I took a last long look and resolved to figure it out with the atlas & app back home. I later realised that what I had done is, after panning around, manage to confuse the star L73 with a fainter close by star (HD98388-apparently) and had absolutely been looking at all three galaxies in the Leo Triplet - the sketch, although crude, gave me no doubt that I had landed in the right spot this time, just the satisfaction was deferred until I was back inside - something I am fast learning goes with the territory of galaxy hunting with a small scope!
36 Million light years though, a new personal space-travel record
I moved on to other Leo Messier galaxies & took a quick look at M95 & M96 which I found relatively easily, a dim pair of headlights but no detail, then wandered across to Makarian's chain and marvelled at the sheer number of little fuzzy signatures that wouldn't resolve to points. Concentration was waning a bit by this stage so I decided to save trying to identify precisely what I was seeing to another night when I could be out later and see them higher out of the murk.
I finished with the Mak back on M81 & 2 which looked bright by comparison and gave hints of some spiral & shading detail on this night of exceptional transparency - amazing crisp view with them both in the widest field the Mak can deliver (just over 1 degree with a 24mm Baader Hyperion fixed, 63x).
As I packed up the scope the naked eye panorama was just fab and seemed after so much dim fuzzy concentration, incredibly bright. I finished with a 15 minute tour of open clusters with a pair of 10x50s that was really stunning. So many stars in the double cluster, the Alpha Perseii , Pleiades, Hyades & Orion's belt just gorgeous whilst the Beehive lived up to its name like a swarm of fireflies.
Starting to enjoy galaxy hunting for its own sake but for sheer beauty the binoculars had it tonight. A great couple of hours that left my mind in time & space for a long while after I got back.
This is another finished target for this season.
I (quite) recently bought a TS Photoline 102 ED with FPL53 which performs surprisingly well for a doublet. So I put it to tests and imaging, in parallel with an older FPL51 AstroProfessional 102 ED doublet.
The blue color correction is much better in the newer TS. I shoot luminance often with both and then take the highlights from the better scope.
For this image I also used some older data that I had available, shot with a 130PDS, but that maybe only made my life more difficult. Not that otherwise I shot data through the refractors in a single panel with reducers/correctors, but also in 2 panels with no reducing correctors. Same about the RGB. Some shorter exposures from the backyard, some from a dark site, most of the G data from a dark site, B and R from home (clouds came in at the dark site) and a lot of other adventures.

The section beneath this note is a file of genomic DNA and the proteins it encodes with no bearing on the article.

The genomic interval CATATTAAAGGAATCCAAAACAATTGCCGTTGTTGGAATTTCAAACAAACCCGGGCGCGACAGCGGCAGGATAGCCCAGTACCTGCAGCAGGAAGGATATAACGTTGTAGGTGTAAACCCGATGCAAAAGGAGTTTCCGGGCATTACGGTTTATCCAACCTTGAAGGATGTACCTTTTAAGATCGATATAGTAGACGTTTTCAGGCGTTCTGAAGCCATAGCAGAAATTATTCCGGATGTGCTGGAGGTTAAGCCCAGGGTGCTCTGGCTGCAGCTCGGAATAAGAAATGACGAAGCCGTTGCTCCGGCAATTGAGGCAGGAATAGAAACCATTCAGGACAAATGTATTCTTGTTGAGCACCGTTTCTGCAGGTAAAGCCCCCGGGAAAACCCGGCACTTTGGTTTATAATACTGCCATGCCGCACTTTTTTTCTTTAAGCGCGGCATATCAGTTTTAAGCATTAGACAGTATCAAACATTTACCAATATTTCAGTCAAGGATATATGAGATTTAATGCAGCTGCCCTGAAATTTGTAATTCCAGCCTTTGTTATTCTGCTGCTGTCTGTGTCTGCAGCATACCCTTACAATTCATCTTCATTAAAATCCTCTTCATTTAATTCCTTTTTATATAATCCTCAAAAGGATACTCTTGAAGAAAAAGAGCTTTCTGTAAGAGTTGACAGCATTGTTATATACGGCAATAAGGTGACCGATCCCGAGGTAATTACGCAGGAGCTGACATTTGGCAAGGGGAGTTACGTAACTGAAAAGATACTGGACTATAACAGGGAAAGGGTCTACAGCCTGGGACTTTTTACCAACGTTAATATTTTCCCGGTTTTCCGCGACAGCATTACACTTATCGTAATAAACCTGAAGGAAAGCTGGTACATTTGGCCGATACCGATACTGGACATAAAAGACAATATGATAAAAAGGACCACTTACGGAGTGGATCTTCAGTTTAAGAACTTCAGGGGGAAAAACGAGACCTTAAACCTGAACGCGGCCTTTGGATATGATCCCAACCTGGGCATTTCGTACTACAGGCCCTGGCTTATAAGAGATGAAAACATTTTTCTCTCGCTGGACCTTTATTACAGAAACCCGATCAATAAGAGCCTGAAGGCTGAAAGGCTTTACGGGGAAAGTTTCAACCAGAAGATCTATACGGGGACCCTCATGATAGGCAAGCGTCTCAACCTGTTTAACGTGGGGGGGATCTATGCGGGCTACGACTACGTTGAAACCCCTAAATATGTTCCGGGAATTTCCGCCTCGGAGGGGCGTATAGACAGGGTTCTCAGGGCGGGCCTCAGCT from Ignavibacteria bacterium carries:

But in the end I managed to put them all together and made an image out of them.
You can watch it in full resolution and see other details on astrobin: Great Orion Nebula
Hello, here is my latest image from my remote observatory in Finland. You can see larger version in my blog:
Taken with SkyWatcher Esprit 100mm f/5.5, ZWO ASI1600MM-C, EQ6 guided with ASI224MC as finder-guider, TS Optics LRGB filters.
L: 128x120s, R: 50x120s, G: 45x120s, B: 45x120s. Total integration time is approx. 9 hours.
C&C welcome as always.
The Witch Head Nebula, aka IC2118 & NGC1909 in the constellation Orion, near the star Rigel.
This object is very large in the sky, being 3°×1°, so I had to use my smallest telescope to deliver the wide angle and low power needed to image all of the "Witches" profile.
This is a very difficult object to image using a DSLR, and a dark sky is needed to capture it in it's full glory. I thought that I'd give it a go with my DSLR, and see what I end up with... I'm happy that the end result in my image shows the shape of the "Witch Head" but I think that the overall image will not be winning any awards.
This image has been exposed through a 80mm refractor @ 500mm FL, using my cooled and full spectrum modded DSLR for a total exposure time of 12 hours and 34 minutes, in a semi-rural, Bortle 5 (maybe 4) sky.